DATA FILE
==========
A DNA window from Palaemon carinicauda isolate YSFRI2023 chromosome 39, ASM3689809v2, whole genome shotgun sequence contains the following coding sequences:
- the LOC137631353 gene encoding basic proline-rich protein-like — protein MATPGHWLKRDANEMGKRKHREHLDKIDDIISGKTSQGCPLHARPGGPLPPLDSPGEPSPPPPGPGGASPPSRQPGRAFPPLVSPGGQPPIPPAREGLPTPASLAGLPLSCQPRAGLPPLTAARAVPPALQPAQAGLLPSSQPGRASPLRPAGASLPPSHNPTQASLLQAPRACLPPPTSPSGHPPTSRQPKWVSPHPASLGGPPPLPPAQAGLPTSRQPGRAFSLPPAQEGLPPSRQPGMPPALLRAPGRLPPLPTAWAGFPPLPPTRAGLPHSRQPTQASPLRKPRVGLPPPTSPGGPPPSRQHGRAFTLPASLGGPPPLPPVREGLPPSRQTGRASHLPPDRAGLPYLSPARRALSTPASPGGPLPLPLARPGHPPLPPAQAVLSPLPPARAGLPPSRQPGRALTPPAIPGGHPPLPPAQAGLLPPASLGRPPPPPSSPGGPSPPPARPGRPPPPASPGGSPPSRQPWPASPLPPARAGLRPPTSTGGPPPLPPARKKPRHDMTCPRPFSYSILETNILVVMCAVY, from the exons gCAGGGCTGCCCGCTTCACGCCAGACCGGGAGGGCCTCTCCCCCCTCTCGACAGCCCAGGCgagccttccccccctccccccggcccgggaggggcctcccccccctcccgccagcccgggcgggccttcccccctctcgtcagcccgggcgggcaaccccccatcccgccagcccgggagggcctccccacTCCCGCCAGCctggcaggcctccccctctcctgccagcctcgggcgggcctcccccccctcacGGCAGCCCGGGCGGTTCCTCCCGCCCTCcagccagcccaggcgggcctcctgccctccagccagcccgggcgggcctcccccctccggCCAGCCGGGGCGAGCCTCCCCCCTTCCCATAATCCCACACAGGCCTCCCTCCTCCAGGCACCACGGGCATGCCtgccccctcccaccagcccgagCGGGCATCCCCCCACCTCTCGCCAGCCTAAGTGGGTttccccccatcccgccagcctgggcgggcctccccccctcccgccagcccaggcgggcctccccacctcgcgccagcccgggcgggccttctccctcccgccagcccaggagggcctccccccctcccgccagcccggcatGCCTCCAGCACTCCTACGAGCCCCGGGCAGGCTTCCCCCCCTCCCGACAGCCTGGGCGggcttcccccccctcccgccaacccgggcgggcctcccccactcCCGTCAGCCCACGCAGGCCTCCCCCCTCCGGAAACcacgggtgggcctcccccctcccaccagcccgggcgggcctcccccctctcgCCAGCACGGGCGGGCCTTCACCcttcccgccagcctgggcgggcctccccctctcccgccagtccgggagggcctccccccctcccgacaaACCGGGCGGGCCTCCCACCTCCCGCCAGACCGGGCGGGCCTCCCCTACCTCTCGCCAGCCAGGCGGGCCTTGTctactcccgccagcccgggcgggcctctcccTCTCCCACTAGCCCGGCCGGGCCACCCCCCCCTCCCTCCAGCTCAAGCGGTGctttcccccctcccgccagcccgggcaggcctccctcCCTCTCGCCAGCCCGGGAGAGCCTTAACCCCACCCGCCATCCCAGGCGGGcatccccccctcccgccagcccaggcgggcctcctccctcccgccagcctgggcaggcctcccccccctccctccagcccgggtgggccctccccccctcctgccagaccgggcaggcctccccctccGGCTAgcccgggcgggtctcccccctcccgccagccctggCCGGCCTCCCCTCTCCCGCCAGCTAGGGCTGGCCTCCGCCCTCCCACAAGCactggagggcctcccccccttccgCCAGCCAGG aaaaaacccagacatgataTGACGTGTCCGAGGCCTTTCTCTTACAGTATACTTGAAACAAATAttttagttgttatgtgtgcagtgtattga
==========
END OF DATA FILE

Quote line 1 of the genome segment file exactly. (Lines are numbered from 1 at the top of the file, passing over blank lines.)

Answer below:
A DNA window from Palaemon carinicauda isolate YSFRI2023 chromosome 39, ASM3689809v2, whole genome shotgun sequence contains the following coding sequences: